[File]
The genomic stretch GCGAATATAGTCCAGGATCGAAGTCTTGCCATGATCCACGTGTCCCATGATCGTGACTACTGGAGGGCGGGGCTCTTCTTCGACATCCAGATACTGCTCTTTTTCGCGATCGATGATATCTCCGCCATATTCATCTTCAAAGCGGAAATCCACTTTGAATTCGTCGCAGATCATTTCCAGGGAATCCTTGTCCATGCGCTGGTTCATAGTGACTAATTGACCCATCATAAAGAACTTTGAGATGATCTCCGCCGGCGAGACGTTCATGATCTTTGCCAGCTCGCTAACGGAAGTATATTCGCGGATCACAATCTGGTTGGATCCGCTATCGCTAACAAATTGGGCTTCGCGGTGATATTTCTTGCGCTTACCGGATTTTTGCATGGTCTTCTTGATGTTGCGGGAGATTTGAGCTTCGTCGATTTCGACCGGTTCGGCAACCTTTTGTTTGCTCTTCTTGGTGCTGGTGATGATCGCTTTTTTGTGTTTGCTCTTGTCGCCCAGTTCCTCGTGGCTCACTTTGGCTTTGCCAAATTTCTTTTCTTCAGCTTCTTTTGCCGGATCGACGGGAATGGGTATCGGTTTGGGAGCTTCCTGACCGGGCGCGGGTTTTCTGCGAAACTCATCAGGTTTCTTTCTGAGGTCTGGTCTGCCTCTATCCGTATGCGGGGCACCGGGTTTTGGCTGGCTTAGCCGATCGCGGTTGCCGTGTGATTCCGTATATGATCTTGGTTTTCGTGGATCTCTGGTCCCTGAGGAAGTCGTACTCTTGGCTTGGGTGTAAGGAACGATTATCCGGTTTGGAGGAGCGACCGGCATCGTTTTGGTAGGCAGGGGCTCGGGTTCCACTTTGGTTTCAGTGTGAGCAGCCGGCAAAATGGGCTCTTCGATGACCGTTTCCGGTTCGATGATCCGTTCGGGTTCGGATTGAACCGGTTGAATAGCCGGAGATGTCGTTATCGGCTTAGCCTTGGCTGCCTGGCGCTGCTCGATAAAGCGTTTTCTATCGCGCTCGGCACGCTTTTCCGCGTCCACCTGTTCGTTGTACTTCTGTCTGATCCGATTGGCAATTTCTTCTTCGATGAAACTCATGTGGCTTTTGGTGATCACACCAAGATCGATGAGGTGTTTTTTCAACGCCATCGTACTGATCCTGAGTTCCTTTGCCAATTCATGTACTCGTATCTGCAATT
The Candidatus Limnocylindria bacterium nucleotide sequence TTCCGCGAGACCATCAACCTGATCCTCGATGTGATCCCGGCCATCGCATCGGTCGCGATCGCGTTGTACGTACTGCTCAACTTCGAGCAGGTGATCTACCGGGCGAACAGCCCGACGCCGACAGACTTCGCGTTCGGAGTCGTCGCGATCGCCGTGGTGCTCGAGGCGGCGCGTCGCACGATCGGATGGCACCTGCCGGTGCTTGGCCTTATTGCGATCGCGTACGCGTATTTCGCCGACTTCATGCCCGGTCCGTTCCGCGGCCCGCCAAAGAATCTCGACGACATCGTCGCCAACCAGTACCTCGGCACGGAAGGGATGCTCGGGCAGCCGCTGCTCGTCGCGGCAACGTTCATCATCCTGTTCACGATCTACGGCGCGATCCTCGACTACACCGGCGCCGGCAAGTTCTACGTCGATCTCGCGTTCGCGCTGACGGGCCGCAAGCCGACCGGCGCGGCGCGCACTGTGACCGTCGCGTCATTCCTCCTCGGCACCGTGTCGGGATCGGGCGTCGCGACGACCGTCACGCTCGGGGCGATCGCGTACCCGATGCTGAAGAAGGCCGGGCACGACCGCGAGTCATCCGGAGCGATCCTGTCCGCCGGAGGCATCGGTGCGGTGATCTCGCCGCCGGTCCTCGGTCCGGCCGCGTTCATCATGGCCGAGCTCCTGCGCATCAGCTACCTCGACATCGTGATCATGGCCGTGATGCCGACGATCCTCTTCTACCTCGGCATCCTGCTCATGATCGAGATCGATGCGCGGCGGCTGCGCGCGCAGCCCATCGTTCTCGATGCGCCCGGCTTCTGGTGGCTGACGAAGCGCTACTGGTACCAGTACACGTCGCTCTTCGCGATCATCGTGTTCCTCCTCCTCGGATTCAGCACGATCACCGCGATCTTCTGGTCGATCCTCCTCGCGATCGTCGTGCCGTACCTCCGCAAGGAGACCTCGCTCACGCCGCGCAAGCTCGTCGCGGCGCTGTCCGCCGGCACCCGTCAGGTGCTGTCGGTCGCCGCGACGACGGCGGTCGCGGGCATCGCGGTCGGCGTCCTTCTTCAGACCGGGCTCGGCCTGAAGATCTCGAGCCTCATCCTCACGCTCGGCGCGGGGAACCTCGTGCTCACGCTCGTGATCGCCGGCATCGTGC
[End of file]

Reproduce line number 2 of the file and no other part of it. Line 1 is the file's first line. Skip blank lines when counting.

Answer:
The Candidatus Limnocylindria bacterium nucleotide sequence TTCCGCGAGACCATCAACCTGATCCTCGATGTGATCCCGGCCATCGCATCGGTCGCGATCGCGTTGTACGTACTGCTCAACTTCGAGCAGGTGATCTACCGGGCGAACAGCCCGACGCCGACAGACTTCGCGTTCGGAGTCGTCGCGATCGCCGTGGTGCTCGAGGCGGCGCGTCGCACGATCGGATGGCACCTGCCGGTGCTTGGCCTTATTGCGATCGCGTACGCGTATTTCGCCGACTTCATGCCCGGTCCGTTCCGCGGCCCGCCAAAGAATCTCGACGACATCGTCGCCAACCAGTACCTCGGCACGGAAGGGATGCTCGGGCAGCCGCTGCTCGTCGCGGCAACGTTCATCATCCTGTTCACGATCTACGGCGCGATCCTCGACTACACCGGCGCCGGCAAGTTCTACGTCGATCTCGCGTTCGCGCTGACGGGCCGCAAGCCGACCGGCGCGGCGCGCACTGTGACCGTCGCGTCATTCCTCCTCGGCACCGTGTCGGGATCGGGCGTCGCGACGACCGTCACGCTCGGGGCGATCGCGTACCCGATGCTGAAGAAGGCCGGGCACGACCGCGAGTCATCCGGAGCGATCCTGTCCGCCGGAGGCATCGGTGCGGTGATCTCGCCGCCGGTCCTCGGTCCGGCCGCGTTCATCATGGCCGAGCTCCTGCGCATCAGCTACCTCGACATCGTGATCATGGCCGTGATGCCGACGATCCTCTTCTACCTCGGCATCCTGCTCATGATCGAGATCGATGCGCGGCGGCTGCGCGCGCAGCCCATCGTTCTCGATGCGCCCGGCTTCTGGTGGCTGACGAAGCGCTACTGGTACCAGTACACGTCGCTCTTCGCGATCATCGTGTTCCTCCTCCTCGGATTCAGCACGATCACCGCGATCTTCTGGTCGATCCTCCTCGCGATCGTCGTGCCGTACCTCCGCAAGGAGACCTCGCTCACGCCGCGCAAGCTCGTCGCGGCGCTGTCCGCCGGCACCCGTCAGGTGCTGTCGGTCGCCGCGACGACGGCGGTCGCGGGCATCGCGGTCGGCGTCCTTCTTCAGACCGGGCTCGGCCTGAAGATCTCGAGCCTCATCCTCACGCTCGGCGCGGGGAACCTCGTGCTCACGCTCGTGATCGCCGGCATCGTGC